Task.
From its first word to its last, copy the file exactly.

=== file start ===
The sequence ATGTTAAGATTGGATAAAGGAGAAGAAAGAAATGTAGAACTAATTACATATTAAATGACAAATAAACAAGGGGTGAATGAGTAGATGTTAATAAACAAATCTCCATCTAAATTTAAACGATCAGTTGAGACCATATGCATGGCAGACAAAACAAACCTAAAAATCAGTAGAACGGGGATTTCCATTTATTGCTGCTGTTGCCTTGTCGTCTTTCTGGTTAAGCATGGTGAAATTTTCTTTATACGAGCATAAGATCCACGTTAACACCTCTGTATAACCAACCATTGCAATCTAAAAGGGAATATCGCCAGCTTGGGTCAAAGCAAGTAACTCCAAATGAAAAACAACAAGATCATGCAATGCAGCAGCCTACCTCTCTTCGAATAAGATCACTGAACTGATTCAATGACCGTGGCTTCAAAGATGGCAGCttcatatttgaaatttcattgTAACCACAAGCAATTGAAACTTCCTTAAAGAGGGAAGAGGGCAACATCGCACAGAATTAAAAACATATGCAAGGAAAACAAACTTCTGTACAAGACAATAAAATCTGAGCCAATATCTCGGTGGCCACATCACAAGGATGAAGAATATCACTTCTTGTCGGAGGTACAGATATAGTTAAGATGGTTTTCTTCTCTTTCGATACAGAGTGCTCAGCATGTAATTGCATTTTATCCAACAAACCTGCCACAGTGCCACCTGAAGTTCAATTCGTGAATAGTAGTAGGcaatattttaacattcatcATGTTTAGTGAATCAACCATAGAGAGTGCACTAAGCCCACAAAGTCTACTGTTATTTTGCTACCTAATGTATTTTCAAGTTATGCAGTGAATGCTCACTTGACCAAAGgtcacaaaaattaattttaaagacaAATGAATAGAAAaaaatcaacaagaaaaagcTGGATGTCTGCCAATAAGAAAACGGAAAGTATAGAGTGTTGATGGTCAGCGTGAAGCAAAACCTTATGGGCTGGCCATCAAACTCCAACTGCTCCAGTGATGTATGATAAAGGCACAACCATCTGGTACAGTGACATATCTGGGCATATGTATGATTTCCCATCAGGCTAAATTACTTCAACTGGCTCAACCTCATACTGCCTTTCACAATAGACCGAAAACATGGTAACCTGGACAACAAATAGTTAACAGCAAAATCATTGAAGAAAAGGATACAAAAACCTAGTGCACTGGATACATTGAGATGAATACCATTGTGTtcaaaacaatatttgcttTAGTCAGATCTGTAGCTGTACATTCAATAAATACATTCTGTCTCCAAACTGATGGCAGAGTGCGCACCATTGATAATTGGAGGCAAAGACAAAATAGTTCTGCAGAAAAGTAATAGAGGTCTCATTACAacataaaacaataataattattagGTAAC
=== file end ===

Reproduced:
The sequence ATGTTAAGATTGGATAAAGGAGAAGAAAGAAATGTAGAACTAATTACATATTAAATGACAAATAAACAAGGGGTGAATGAGTAGATGTTAATAAACAAATCTCCATCTAAATTTAAACGATCAGTTGAGACCATATGCATGGCAGACAAAACAAACCTAAAAATCAGTAGAACGGGGATTTCCATTTATTGCTGCTGTTGCCTTGTCGTCTTTCTGGTTAAGCATGGTGAAATTTTCTTTATACGAGCATAAGATCCACGTTAACACCTCTGTATAACCAACCATTGCAATCTAAAAGGGAATATCGCCAGCTTGGGTCAAAGCAAGTAACTCCAAATGAAAAACAACAAGATCATGCAATGCAGCAGCCTACCTCTCTTCGAATAAGATCACTGAACTGATTCAATGACCGTGGCTTCAAAGATGGCAGCttcatatttgaaatttcattgTAACCACAAGCAATTGAAACTTCCTTAAAGAGGGAAGAGGGCAACATCGCACAGAATTAAAAACATATGCAAGGAAAACAAACTTCTGTACAAGACAATAAAATCTGAGCCAATATCTCGGTGGCCACATCACAAGGATGAAGAATATCACTTCTTGTCGGAGGTACAGATATAGTTAAGATGGTTTTCTTCTCTTTCGATACAGAGTGCTCAGCATGTAATTGCATTTTATCCAACAAACCTGCCACAGTGCCACCTGAAGTTCAATTCGTGAATAGTAGTAGGcaatattttaacattcatcATGTTTAGTGAATCAACCATAGAGAGTGCACTAAGCCCACAAAGTCTACTGTTATTTTGCTACCTAATGTATTTTCAAGTTATGCAGTGAATGCTCACTTGACCAAAGgtcacaaaaattaattttaaagacaAATGAATAGAAAaaaatcaacaagaaaaagcTGGATGTCTGCCAATAAGAAAACGGAAAGTATAGAGTGTTGATGGTCAGCGTGAAGCAAAACCTTATGGGCTGGCCATCAAACTCCAACTGCTCCAGTGATGTATGATAAAGGCACAACCATCTGGTACAGTGACATATCTGGGCATATGTATGATTTCCCATCAGGCTAAATTACTTCAACTGGCTCAACCTCATACTGCCTTTCACAATAGACCGAAAACATGGTAACCTGGACAACAAATAGTTAACAGCAAAATCATTGAAGAAAAGGATACAAAAACCTAGTGCACTGGATACATTGAGATGAATACCATTGTGTtcaaaacaatatttgcttTAGTCAGATCTGTAGCTGTACATTCAATAAATACATTCTGTCTCCAAACTGATGGCAGAGTGCGCACCATTGATAATTGGAGGCAAAGACAAAATAGTTCTGCAGAAAAGTAATAGAGGTCTCATTACAacataaaacaataataattattagGTAAC